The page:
White Spaces: What Is It and Why Do I Care?

3GOn December 22, 2011, the FCC announced approval of the first television white spaces database and device.  This announcement will have an impact on you in the future. An additional relevant FCC announcement can be found here.

In layman’s terms, white spaces are the parts of the radio spectrum that exist between broadcast television stations and any unused channels in any particular television market. As part of the switch to digital television which occurred in 2009, additional parts of the spectrum became available. Under normal circumstances, these parts of the spectrum are sold and licensed for specific television channel use.  This new plan allows for the unused space to be considered unlicensed and available for use by others. Many broadcasters are quite concerned over the possibility of these white space devices interfering with their broadcast spectrum. Common expected uses of this technology include offering broadband to communities (like rural areas, small towns or college campuses), transmission of signals to and from traffic cameras, monitoring of public and private areas (rest stops, public parks, and livestock), medical telemetry and other public safety uses.

The real value of these parts of the spectrum is that, due to their frequency and wavelength, they have the ability to penetrate buildings and other structures with ease. These structural limitations hamper the use of other technology, like cordless phones, baby monitors and Wi-Fi devices that normally operate in the 2.4 GHz area of the spectrum. In addition, these signals can carry over significantly longer distances with improved payload.

There are a few technical hurdles with the use of this white spaces technology.  The first has to deal with how you can tell which frequencies are available in any particular geographic area for unlicensed use.  The second is the development of radio equipment that can take advantage of the available frequencies. Solutions currently exist for both of these issues.

The solution to the first issue is to track the use of licensed spectrum in specific areas by location. The plan is to have a handful of companies administer databases containing the spectrum use information. The first approved company in this category is Spectrum Bridge, Inc. Approval of about ten database administrators is likely, including Google and Microsoft.


Koos Agility Data Radio

The solution to the second issue is the development of software-defined radios which can adjust transmit power, gain and frequency to comply with the goal of avoiding interference on previously allocated channels or when competing signals are detected. Koos Technical Services, Inc., makes the first officially approved device that complies with the FCC ruling. Details of the product can be found here. This first devices will work in conjunction with the Spectrum Bridge database and is expected to go online for a live trial Wilmington, NC, on January 26, 2012. This trial will involve bringing broadband internet service to this rural area. Upon successful trials here, the technology will likely be expanded to other areas of the country.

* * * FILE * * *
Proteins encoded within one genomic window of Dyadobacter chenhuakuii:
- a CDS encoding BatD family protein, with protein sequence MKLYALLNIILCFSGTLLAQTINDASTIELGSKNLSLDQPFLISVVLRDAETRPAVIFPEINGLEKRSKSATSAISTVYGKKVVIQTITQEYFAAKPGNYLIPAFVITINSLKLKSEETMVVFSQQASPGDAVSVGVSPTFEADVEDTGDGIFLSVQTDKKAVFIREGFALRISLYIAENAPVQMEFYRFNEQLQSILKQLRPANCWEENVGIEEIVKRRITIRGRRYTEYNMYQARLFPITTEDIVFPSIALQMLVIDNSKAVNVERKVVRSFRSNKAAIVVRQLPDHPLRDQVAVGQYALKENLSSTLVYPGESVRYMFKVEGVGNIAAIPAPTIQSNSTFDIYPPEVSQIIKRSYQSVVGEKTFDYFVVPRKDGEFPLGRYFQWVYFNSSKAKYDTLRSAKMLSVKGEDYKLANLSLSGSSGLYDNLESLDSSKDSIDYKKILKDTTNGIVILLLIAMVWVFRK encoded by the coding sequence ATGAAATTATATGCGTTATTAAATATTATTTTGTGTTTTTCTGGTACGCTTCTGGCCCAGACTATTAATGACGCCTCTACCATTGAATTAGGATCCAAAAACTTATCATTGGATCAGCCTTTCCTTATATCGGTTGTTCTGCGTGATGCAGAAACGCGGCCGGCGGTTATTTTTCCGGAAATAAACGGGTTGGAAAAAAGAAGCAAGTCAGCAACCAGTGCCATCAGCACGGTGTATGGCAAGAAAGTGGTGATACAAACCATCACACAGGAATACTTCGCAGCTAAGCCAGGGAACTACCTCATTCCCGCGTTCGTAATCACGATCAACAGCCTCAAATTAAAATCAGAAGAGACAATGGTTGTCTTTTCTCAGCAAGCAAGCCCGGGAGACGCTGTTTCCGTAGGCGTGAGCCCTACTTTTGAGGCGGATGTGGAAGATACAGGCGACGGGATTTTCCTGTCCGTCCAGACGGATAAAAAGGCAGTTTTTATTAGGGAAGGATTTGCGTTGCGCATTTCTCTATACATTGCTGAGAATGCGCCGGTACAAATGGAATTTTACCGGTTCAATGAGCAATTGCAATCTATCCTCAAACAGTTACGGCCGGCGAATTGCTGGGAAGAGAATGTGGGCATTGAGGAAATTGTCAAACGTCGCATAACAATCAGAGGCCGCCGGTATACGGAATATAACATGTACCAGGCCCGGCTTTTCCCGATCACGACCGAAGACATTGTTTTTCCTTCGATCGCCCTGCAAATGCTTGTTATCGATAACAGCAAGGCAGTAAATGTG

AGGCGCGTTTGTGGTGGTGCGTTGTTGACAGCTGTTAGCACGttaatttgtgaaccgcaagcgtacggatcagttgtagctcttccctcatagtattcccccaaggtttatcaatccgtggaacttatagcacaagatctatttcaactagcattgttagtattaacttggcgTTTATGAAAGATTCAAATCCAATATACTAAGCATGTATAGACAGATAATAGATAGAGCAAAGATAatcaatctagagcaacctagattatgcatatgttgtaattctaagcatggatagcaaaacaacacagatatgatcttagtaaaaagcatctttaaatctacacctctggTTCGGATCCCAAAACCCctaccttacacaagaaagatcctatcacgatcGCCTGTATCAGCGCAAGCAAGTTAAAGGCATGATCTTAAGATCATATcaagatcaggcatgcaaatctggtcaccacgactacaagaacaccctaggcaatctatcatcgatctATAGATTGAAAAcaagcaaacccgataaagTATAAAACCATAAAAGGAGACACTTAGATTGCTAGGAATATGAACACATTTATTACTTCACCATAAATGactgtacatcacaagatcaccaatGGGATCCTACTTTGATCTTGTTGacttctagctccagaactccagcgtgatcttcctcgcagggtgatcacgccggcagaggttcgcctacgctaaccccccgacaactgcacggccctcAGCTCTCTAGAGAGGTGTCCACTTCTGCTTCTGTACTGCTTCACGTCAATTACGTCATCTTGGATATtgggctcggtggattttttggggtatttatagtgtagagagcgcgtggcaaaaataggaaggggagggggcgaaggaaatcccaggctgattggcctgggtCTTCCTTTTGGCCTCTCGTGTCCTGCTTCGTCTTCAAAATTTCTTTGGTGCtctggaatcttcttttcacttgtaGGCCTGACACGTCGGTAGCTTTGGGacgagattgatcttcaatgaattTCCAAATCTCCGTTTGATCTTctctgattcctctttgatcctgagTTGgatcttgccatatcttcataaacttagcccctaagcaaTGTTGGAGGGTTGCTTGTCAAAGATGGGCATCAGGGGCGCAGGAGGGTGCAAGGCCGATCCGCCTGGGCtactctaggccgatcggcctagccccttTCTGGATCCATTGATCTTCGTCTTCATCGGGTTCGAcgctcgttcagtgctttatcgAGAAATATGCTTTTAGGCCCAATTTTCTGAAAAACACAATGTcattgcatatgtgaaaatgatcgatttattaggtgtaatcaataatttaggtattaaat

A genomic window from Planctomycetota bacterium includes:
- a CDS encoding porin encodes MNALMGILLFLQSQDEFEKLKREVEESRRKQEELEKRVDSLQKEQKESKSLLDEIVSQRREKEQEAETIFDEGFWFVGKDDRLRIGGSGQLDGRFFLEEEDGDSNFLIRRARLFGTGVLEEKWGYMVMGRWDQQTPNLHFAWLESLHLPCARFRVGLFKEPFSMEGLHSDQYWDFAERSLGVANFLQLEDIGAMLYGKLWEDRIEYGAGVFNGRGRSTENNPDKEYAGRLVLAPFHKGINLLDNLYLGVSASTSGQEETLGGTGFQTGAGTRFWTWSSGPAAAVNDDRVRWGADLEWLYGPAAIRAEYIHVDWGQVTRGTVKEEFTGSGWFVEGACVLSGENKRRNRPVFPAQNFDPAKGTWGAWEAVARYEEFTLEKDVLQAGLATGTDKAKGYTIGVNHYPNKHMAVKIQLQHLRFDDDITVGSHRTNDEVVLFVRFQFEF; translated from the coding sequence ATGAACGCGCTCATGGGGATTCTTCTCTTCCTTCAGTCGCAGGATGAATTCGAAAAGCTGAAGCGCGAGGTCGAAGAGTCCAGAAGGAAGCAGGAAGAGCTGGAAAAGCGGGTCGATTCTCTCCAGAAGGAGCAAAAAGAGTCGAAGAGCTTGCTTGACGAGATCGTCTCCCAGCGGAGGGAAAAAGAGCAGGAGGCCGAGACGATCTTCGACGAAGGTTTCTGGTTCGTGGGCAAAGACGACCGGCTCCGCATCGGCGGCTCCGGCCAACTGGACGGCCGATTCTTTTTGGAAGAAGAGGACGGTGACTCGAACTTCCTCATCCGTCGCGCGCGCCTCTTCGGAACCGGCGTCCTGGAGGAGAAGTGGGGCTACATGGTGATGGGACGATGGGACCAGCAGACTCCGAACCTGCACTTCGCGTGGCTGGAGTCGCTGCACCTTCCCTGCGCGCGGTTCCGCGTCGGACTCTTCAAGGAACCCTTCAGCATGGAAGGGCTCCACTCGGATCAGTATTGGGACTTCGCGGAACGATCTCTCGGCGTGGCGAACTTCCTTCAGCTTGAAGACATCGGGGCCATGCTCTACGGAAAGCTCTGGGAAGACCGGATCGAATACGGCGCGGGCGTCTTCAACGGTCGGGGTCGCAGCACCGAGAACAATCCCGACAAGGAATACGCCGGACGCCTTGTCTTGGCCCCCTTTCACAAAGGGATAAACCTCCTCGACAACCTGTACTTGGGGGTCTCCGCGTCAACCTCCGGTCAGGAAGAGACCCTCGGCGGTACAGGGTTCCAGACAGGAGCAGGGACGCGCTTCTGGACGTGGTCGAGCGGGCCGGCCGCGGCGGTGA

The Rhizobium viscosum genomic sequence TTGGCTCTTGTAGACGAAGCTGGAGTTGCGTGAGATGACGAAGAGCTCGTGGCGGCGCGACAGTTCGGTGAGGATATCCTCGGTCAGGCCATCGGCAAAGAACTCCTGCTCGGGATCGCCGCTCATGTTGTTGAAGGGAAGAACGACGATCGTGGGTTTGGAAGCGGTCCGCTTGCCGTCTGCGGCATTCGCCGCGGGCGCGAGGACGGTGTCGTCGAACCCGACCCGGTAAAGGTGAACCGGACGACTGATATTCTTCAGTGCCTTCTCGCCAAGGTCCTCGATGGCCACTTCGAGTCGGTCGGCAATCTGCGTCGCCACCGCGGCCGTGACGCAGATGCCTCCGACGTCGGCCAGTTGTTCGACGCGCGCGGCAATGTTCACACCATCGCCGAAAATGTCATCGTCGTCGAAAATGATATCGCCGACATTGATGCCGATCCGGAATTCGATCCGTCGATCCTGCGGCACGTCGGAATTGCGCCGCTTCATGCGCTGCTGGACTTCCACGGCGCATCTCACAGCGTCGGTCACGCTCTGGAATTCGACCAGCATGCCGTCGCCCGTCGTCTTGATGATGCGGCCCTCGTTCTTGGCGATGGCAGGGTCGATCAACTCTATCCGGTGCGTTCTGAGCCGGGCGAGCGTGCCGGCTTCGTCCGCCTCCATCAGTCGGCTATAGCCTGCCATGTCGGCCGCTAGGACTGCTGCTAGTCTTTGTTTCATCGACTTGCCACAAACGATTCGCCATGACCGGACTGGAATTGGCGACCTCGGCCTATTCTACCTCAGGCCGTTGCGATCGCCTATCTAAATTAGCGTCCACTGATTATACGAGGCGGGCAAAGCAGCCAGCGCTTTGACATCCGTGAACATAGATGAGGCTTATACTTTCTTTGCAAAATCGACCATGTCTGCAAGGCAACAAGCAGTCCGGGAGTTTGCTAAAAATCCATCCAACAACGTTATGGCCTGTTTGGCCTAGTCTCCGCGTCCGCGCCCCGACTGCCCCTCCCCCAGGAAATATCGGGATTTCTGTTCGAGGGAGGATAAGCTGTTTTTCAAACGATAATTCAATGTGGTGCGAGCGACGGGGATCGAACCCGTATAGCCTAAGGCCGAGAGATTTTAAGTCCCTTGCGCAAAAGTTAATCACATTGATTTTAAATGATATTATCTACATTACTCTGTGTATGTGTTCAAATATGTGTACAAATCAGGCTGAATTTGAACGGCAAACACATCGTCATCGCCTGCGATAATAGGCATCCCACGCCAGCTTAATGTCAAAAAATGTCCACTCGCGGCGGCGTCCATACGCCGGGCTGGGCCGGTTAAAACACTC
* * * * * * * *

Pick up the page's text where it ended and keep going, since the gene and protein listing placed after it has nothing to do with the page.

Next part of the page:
Much debate (and here and many others) has occurred about how best to handle the use of this spectrum.  Some claim it is akin to real estate and it should be auctioned off to the highest bidder for exclusive use. In my opinion, the prevailing decision favors the true advancement of technology over continued corporate greed. Several articles I have read seem to point to the significant advances that happened in technology due to the free and open availability of the Wi-Fi bands more than a decade ago. Although many billions of dollars could have been made through the sale of this spectrum, the impact to the economy could be far greater if all can use this spectrum freely.  The FCC’s decision clearly supports this notion. Many companies, such as this one, are already positioning themselves for the inevitable push to market this new technology.

Although not a doctor, (I don’t even play one one TV), I do have some concerns over the potential health risks associated with the use of the white spaces technology. The thing that makes the proposed use of this spectrum suspect for me is that it is two-way.  That is, in order to use this spectrum as intended, you must not only be passively receiving the signals (like a TV), but that you are transmitting with some higher level of power to also send data over these frequencies back to another receiver.  Studies have shown that it is not only the frequencies being transmitted, but the general proximity of a high-powered transmitter that can cause harm. Granted, the power of these transmitters will likely be significantly less than those used for a normal television broadcast, but they will need to be higher than a standard Wi-Fi, Bluetooth device or cell phone as well. An article that discusses more of the potential health risks can be found here.  My goal is not to be an alarmist, just a cautious adopter of this technology.

I do believe that this technology will be adopted and widely used. I also believe a bit more study and governance may be required to protect the safety of the general public from misuse or abuse of this new slice of the technological pie.

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